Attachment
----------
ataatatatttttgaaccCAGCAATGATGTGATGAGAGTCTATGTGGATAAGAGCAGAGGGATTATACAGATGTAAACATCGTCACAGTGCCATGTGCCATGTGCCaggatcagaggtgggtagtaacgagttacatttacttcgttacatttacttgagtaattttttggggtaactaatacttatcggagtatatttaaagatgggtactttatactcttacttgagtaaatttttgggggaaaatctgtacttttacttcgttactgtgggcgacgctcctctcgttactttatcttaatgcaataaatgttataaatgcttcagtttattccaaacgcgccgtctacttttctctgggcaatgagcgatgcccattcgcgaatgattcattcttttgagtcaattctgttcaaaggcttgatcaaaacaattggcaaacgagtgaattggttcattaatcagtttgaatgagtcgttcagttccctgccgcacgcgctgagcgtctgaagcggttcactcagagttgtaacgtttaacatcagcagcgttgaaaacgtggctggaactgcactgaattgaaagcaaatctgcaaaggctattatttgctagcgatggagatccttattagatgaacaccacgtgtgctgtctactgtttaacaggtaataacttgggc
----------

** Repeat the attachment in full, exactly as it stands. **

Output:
ataatatatttttgaaccCAGCAATGATGTGATGAGAGTCTATGTGGATAAGAGCAGAGGGATTATACAGATGTAAACATCGTCACAGTGCCATGTGCCATGTGCCaggatcagaggtgggtagtaacgagttacatttacttcgttacatttacttgagtaattttttggggtaactaatacttatcggagtatatttaaagatgggtactttatactcttacttgagtaaatttttgggggaaaatctgtacttttacttcgttactgtgggcgacgctcctctcgttactttatcttaatgcaataaatgttataaatgcttcagtttattccaaacgcgccgtctacttttctctgggcaatgagcgatgcccattcgcgaatgattcattcttttgagtcaattctgttcaaaggcttgatcaaaacaattggcaaacgagtgaattggttcattaatcagtttgaatgagtcgttcagttccctgccgcacgcgctgagcgtctgaagcggttcactcagagttgtaacgtttaacatcagcagcgttgaaaacgtggctggaactgcactgaattgaaagcaaatctgcaaaggctattatttgctagcgatggagatccttattagatgaacaccacgtgtgctgtctactgtttaacaggtaataacttgggc